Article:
*Transition to PO opioids and NSAIDs whenever possible
 
*Consider addition of:
 
**Positive airway pressure system (e.g. EzPAP®)
 
**Continuous epidural [[Bupivacaine]] infusion if failure of PCA/NSAIDs
 
**Paracostal infusions of Bupivacaine via elastomeric pump (ex. On-Q or C-Bloc)
 
**Ultrasound guided Serratus plane block with long acting anesthetic
 
**[[Diazepam]] 10mg IV/PO q4-6 hrs if respiratory rate adequate
 
 
 
===Discharge===
 
*Teach how to splint and cough
 
*Be liberal with pain medicine
 
*Encourage incentive spirometer or tell to blow up balloons
 
*Discourage rib belts or straps
 
  
 
==Disposition==
 
==Disposition==
*Strongly consider admission for more than one rib fracture in elderly patient or patient with preexisting pulmonary disease
+
*Consider discharge for:
**Difficult for these patients to cough / clear secretions
+
**Isolated rib fractures
 +
**Young, otherwise healthy patient
 +
**Good respiratory effort and cough (able to clear respiratory secretions)
 +
**Pain controlled with PO medications
 +
*Consider admission for:
 +
**Elderly patient with multiple rib fractures, hypotension, pulmonary contusion, hemothorax, pneumothorax, or age >85<ref>Lotfipour S, Kaku SK, Vaca FE, Patel C, Anderson CL, Ahmed SS. Factors associated with complications in older adults with isolated blunt chest trauma. West J Emerg Med. 2009 May. 10(2):79-84.</ref>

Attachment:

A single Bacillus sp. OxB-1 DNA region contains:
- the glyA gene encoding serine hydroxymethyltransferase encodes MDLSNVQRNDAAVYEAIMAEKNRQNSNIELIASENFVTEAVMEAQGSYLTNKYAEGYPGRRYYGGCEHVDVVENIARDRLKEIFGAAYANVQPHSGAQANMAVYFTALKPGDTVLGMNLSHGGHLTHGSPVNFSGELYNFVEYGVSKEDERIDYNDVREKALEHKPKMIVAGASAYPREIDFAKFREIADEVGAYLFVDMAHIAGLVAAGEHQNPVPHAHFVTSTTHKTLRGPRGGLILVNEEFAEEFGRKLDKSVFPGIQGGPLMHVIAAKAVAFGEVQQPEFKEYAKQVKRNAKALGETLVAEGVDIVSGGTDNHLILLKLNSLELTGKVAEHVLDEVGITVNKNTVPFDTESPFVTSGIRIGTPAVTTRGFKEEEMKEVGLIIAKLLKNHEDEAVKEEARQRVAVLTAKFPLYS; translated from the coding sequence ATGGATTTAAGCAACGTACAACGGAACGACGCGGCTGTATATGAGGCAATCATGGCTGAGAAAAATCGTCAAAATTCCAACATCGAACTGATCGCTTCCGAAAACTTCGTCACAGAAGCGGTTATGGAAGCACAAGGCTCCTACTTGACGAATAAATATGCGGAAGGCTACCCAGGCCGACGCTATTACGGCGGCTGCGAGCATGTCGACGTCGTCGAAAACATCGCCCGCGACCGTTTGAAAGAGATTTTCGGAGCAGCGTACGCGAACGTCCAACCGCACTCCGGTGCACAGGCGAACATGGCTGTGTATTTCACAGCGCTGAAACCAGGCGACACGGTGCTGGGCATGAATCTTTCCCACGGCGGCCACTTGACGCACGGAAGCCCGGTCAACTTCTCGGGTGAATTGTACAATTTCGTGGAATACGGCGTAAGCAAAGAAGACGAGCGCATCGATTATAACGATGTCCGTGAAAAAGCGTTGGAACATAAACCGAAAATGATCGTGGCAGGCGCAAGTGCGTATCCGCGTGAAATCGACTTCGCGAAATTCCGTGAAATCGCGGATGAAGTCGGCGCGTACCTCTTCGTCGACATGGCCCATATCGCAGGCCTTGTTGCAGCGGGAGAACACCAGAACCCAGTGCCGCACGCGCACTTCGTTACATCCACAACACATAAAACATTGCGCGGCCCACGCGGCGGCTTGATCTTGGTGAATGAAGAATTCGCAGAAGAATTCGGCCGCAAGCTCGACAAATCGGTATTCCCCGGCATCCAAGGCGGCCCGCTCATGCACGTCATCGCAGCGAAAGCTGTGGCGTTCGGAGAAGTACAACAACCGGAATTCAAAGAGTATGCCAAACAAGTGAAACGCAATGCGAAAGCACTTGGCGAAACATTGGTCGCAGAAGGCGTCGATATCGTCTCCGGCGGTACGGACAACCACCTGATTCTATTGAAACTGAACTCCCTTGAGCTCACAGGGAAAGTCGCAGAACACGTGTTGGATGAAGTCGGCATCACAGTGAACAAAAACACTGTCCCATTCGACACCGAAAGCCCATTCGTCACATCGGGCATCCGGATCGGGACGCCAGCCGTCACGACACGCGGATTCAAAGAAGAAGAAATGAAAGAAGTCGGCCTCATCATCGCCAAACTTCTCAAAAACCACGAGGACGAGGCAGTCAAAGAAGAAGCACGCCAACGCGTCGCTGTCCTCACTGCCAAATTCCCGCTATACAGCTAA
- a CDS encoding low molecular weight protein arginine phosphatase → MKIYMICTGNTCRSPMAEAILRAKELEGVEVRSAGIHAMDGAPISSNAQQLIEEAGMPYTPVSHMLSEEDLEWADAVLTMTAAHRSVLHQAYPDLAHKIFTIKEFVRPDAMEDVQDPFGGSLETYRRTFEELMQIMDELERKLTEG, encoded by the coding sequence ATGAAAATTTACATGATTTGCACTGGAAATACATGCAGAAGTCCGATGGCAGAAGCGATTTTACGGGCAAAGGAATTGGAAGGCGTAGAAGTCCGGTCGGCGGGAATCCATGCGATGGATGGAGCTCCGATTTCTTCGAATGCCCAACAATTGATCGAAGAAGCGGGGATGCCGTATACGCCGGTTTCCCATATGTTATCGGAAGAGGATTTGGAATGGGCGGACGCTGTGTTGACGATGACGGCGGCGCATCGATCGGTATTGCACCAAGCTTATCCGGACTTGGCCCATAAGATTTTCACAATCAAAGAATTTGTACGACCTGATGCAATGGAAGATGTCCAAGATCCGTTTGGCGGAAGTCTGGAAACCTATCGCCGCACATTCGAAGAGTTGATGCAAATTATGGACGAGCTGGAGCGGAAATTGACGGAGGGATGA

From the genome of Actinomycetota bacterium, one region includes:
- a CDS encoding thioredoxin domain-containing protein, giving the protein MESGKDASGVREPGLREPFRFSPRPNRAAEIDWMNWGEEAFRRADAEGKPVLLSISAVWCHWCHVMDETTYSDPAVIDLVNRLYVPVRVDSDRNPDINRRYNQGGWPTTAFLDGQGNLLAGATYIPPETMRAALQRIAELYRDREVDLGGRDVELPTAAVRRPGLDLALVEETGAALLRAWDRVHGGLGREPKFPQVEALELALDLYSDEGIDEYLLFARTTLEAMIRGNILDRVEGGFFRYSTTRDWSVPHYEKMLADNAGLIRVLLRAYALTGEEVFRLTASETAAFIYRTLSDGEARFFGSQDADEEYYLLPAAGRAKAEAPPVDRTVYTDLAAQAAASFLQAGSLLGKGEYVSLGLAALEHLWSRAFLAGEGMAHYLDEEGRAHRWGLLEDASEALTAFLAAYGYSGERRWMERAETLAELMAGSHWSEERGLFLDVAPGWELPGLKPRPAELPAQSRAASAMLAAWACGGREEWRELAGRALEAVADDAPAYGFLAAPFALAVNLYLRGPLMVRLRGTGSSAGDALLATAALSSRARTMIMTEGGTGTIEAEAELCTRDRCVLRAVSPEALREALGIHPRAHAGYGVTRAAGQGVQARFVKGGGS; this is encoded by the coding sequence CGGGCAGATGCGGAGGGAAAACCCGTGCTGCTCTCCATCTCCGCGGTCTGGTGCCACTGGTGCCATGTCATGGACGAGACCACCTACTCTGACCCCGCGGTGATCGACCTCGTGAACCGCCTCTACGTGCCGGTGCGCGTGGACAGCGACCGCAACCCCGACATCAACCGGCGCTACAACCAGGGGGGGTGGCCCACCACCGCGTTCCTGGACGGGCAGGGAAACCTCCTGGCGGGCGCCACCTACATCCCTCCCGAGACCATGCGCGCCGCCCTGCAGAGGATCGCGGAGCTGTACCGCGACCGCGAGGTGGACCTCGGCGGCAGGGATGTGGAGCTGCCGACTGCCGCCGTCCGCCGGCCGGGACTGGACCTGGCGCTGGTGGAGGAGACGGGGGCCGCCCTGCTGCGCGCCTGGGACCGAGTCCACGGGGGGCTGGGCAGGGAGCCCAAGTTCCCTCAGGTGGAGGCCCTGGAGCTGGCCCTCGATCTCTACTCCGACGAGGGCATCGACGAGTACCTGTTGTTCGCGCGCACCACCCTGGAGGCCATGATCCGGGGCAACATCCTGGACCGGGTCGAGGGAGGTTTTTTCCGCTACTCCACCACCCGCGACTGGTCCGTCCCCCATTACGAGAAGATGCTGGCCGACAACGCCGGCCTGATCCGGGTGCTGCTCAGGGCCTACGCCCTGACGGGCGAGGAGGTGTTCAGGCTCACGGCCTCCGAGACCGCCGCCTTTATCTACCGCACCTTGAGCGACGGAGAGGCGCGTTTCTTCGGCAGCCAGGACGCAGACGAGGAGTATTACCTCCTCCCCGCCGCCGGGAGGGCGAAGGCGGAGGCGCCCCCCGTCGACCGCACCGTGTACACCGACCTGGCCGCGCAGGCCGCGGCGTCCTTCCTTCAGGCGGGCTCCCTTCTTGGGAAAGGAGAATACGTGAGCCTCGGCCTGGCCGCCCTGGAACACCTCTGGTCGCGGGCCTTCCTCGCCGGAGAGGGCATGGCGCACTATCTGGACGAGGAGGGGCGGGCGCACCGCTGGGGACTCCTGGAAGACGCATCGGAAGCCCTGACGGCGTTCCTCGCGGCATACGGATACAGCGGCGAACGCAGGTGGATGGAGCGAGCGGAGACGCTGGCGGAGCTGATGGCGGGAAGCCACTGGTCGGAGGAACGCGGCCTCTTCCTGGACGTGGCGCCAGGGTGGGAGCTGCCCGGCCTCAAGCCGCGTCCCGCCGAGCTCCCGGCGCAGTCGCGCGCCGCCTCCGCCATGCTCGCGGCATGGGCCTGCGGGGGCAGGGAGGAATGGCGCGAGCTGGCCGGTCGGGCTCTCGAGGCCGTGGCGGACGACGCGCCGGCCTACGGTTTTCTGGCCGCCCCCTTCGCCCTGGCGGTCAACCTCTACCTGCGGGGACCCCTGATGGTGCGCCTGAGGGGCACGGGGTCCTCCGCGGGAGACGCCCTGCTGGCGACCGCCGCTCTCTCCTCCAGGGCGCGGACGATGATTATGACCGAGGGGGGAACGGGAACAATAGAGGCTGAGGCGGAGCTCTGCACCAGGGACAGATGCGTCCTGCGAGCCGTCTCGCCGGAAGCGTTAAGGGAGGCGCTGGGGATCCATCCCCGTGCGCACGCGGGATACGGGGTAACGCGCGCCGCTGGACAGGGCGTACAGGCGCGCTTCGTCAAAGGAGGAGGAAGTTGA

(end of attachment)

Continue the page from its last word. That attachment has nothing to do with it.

+
**Flail segment
 +
**Significant associated injury
 +
**Pre-existing pulmonary disease
  
 
==See Also==
 
==See Also==

Latest revision as of 04:06, 23 October 2017

Background

Multiple Right sided rib fractures
  • Most common injury in blunt chest trauma
  • 9th, 10th, 11th rib fractures associated with intra-abdominal injury
  • Elderly patients have double the mortality of younger patients
  • <2 years old with >2 rib fractures → 50% mortality

Clinical Features

  • Chest wall pain
  • May have chest wall crepitus or ecchymosis
  • Pain on inspiration
  • Flail segment (paradoxical chest wall movement) may be seen if multiple ribs are fractured in 2 or more places

Differential Diagnosis

Thoracic Trauma

Evaluation

  • CXR
    • May only pick up 24% of fractures[1]
  • CT chest has much better sensitivity (63%) and specificity (97%)[2]

Management

  • Adequate analgesia is paramount to management of rib fractures
  • Rib belts or other chest wall wrapping has no place in treatment and should be discouraged
  • Incentive spirometry
  • If flail segment is present, positive pressure ventilation may be required to allow for adequate ventilation

Disposition

  • Consider discharge for:
    • Isolated rib fractures
    • Young, otherwise healthy patient
    • Good respiratory effort and cough (able to clear respiratory secretions)
    • Pain controlled with PO medications
  • Consider admission for:
    • Elderly patient with multiple rib fractures, hypotension, pulmonary contusion, hemothorax, pneumothorax, or age >85[3]
    • Flail segment
    • Significant associated injury
    • Pre-existing pulmonary disease

See Also

References

  1. Rainer TH, Griffith JF, Lam E, et al. Comparison of thoracic ultrasound, clinical acumen, and radiography in patients with minor chest injury. J Trauma 2004:56;1211–13.
  2. Schulze C, Hoppe H, Schweitzer W, et al. Rib fractures at postmortem computed tomography (PMCT) validated against the autopsy. Forensic Sci Int. 2013; 233(1-3):90-98.
  3. Lotfipour S, Kaku SK, Vaca FE, Patel C, Anderson CL, Ahmed SS. Factors associated with complications in older adults with isolated blunt chest trauma. West J Emerg Med. 2009 May. 10(2):79-84.